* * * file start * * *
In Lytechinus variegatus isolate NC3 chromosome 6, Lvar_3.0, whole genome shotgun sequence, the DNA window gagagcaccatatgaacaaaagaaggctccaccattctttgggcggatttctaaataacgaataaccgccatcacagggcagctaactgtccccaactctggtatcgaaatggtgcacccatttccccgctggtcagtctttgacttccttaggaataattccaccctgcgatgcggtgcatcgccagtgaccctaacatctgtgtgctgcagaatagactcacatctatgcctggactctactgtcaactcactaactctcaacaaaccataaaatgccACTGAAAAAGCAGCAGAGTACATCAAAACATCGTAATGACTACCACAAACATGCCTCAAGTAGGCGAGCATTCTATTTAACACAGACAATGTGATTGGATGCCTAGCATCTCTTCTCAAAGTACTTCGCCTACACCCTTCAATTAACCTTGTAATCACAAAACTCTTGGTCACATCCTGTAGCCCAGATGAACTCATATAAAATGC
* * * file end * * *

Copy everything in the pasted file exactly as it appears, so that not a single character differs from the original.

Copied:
In Lytechinus variegatus isolate NC3 chromosome 6, Lvar_3.0, whole genome shotgun sequence, the DNA window gagagcaccatatgaacaaaagaaggctccaccattctttgggcggatttctaaataacgaataaccgccatcacagggcagctaactgtccccaactctggtatcgaaatggtgcacccatttccccgctggtcagtctttgacttccttaggaataattccaccctgcgatgcggtgcatcgccagtgaccctaacatctgtgtgctgcagaatagactcacatctatgcctggactctactgtcaactcactaactctcaacaaaccataaaatgccACTGAAAAAGCAGCAGAGTACATCAAAACATCGTAATGACTACCACAAACATGCCTCAAGTAGGCGAGCATTCTATTTAACACAGACAATGTGATTGGATGCCTAGCATCTCTTCTCAAAGTACTTCGCCTACACCCTTCAATTAACCTTGTAATCACAAAACTCTTGGTCACATCCTGTAGCCCAGATGAACTCATATAAAATGC